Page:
We do everything in our power to help the women we support, as this blog post shows
Broxtowe Women’s Project (BWP) have successfully challenged an unjust conviction for one of our service users, resulting in Nottinghamshire Police withdrawing the charge against her and reviewing its processes and procedures.
Anna (not her real name), a woman supported by our service, was being subjected to serious and relentless harassment by a violent former partner, Carl (not his real name), who was intent on causing her more distress.
Carl had spent much of his adult life in prison and had numerous convictions for offences including the harassment of a former partner, for which he was served a life-long Restraining Order.
However, on one occasion Carl approached the Police claiming Anna had assaulted him, presenting them with a recording of an incident between himself and Anna. The Police interviewed and cautioned Anna.
During the investigation it seemed little consideration was given to the credibility of each party – she, a hard-working single mother of good character, he, a known perpetrator of domestic abuse and criminal.
It also seemed the context of the allegation, including Anna’s claims the incident had been set up and recorded by Carl, was not taken into consideration, nor were the background of repeated reports of harassment made by her against him.
The impact of being cautioned was devastating for Anna. The stress and fear caused by the harassment had already forced her to give up her job as a carer. Now she was prohibited from resuming her career due to the requirement of a Disclosure and Barring Service check, where this would show and would likely prohibit her from resuming employment in this sector. She was depressed and anxious due to the harassment she was still suffering, had no job and now she had a caution for an offence of violence.
BWP made a formal complaint to the Professional Standards Department of Nottinghamshire Police on Anna’s behalf.
We set out in detail our claim that to issue a caution in these circumstances was unjust. Our case included that there appeared to be insufficient evidence that an assault had taken place, that Carl, the complainant was not a credible witness, that there were errors in various Police processes and that the Police had paid no consideration to the context surrounding this alleged assault. Regrettably, the internal Police investigation of our complaint upheld the actions of the Police as ‘reasonable and proportionate’.
Not deterred, BWP requested a review of this decision by the Office of Police and Crime Commissioner. Thankfully, following a thorough investigation, the OPCC upheld our complaint and recommended Anna’s caution be withdrawn. The OPCC also stated:
“Clear guidance should be issued to Police Officers who are considering issuing a caution to an alleged offender who has previously reported a pattern of domestic abuse and who has made counter allegations against the same complainant. In this context it is important to understand the nature of the relationship, context of offending and establish who is the primary victim and aggressor. Nottinghamshire Police should review its procedure for Out of Court Disposals. The review should take into account the findings of this case, in particular ensuring the full context of an incident, relationship and offending is considered when making a decision to caution.”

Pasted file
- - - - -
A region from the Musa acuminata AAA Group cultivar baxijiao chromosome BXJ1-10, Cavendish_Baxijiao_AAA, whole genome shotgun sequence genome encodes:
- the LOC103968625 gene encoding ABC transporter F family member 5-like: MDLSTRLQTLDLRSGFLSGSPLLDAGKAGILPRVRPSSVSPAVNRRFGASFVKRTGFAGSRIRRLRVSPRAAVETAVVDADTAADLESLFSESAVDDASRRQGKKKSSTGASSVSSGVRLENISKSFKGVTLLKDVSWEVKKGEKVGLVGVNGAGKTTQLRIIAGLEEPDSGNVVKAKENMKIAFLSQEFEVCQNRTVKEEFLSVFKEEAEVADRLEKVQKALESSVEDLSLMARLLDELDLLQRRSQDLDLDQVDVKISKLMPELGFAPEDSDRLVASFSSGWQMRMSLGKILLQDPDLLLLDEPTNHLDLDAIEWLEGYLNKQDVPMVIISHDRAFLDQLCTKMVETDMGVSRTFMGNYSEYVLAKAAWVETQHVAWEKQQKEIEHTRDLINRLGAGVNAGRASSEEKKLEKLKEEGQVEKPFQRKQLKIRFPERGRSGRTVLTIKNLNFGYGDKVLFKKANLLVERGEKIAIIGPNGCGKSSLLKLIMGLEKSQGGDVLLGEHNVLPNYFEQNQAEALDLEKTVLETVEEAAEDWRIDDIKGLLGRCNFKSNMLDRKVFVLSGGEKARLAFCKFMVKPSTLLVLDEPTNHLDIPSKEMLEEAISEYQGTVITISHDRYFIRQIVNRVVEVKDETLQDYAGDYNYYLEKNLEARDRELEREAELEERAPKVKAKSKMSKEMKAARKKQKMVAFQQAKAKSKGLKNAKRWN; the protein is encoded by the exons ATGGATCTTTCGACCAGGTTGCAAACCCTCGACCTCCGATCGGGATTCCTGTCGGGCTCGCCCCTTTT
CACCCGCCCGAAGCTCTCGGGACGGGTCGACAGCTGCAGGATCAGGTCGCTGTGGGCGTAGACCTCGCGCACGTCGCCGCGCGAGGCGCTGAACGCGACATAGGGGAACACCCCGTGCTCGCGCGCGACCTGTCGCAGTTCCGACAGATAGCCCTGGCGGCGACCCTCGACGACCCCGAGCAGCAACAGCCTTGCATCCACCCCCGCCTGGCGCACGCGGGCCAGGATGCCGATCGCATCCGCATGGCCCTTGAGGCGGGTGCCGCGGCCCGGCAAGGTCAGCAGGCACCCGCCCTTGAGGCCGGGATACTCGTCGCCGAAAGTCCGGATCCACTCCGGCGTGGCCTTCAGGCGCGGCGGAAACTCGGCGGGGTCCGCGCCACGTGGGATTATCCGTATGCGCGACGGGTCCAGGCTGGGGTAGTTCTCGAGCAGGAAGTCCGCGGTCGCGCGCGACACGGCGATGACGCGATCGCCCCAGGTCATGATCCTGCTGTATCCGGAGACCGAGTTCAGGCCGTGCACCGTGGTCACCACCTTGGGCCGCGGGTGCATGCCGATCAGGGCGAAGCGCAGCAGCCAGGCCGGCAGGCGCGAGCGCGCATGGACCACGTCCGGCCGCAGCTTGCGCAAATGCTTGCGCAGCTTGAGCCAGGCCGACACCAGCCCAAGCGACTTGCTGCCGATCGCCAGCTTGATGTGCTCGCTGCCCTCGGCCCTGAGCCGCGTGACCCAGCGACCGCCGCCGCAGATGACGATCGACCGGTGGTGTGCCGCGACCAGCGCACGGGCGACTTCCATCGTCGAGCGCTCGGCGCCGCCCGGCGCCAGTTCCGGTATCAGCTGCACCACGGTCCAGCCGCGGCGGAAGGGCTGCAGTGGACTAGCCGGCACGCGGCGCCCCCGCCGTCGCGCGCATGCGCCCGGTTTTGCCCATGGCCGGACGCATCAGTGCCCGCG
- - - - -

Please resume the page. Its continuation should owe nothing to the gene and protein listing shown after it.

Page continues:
By highlighting and challenging this injustice, we hope that lessons will be learnt, and other women will not suffer in the way that Anna has done. Despite her suffering, the harassment has now stopped since Carl moved out of the area. Anna can recommence her career as a carer, a vocation she has always loved. She also has the confidence that her caution has been removed and she no longer feels the stigma of being criminalised.
Working closely with the police
Staff at BWP regularly work closely with Nottinghamshire Police and have a good working relationship with them; we respect their hard work and dedication. In all large organisations, mistakes will occur, injustices will be made, and innocent people will be wronged. Advocating for women experiencing the trauma of domestic abuse is what we do, and if we see injustice, we will stop at nothing and do everything in our power to put things right. While injustices remain, our job is not done.
We are proud of the outcome that we helped secure, and that Nottinghamshire Police are now going to review their processes and procedures which will hopefully support women who have not yet accessed our services.
“As long as poverty, injustice and gross inequality persist in our world, none of us can truly rest.” — Nelson Mandela
Abusive fathers will use their children in a variety of different ways to perpetuate domestic abuse. Using children is highly effective as a way of exerting power and control over their intimate partners or former partners.
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